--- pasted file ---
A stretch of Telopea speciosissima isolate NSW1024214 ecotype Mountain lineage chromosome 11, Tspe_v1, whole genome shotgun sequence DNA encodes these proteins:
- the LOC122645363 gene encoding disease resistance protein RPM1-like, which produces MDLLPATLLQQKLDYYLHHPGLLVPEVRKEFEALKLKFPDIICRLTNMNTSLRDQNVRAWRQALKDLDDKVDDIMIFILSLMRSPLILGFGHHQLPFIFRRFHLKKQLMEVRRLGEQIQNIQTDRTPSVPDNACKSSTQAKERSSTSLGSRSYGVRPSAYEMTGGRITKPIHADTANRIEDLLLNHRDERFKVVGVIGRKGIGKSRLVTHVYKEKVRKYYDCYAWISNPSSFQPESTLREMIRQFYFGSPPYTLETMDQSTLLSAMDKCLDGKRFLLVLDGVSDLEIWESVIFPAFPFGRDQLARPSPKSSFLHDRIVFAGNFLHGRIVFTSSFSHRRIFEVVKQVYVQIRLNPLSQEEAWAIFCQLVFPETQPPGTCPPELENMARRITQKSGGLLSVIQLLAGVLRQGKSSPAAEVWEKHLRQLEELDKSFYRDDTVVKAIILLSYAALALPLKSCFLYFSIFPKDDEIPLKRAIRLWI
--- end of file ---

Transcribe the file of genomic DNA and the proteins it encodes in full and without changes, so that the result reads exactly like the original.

A stretch of Telopea speciosissima isolate NSW1024214 ecotype Mountain lineage chromosome 11, Tspe_v1, whole genome shotgun sequence DNA encodes these proteins:
- the LOC122645363 gene encoding disease resistance protein RPM1-like, which produces MDLLPATLLQQKLDYYLHHPGLLVPEVRKEFEALKLKFPDIICRLTNMNTSLRDQNVRAWRQALKDLDDKVDDIMIFILSLMRSPLILGFGHHQLPFIFRRFHLKKQLMEVRRLGEQIQNIQTDRTPSVPDNACKSSTQAKERSSTSLGSRSYGVRPSAYEMTGGRITKPIHADTANRIEDLLLNHRDERFKVVGVIGRKGIGKSRLVTHVYKEKVRKYYDCYAWISNPSSFQPESTLREMIRQFYFGSPPYTLETMDQSTLLSAMDKCLDGKRFLLVLDGVSDLEIWESVIFPAFPFGRDQLARPSPKSSFLHDRIVFAGNFLHGRIVFTSSFSHRRIFEVVKQVYVQIRLNPLSQEEAWAIFCQLVFPETQPPGTCPPELENMARRITQKSGGLLSVIQLLAGVLRQGKSSPAAEVWEKHLRQLEELDKSFYRDDTVVKAIILLSYAALALPLKSCFLYFSIFPKDDEIPLKRAIRLWI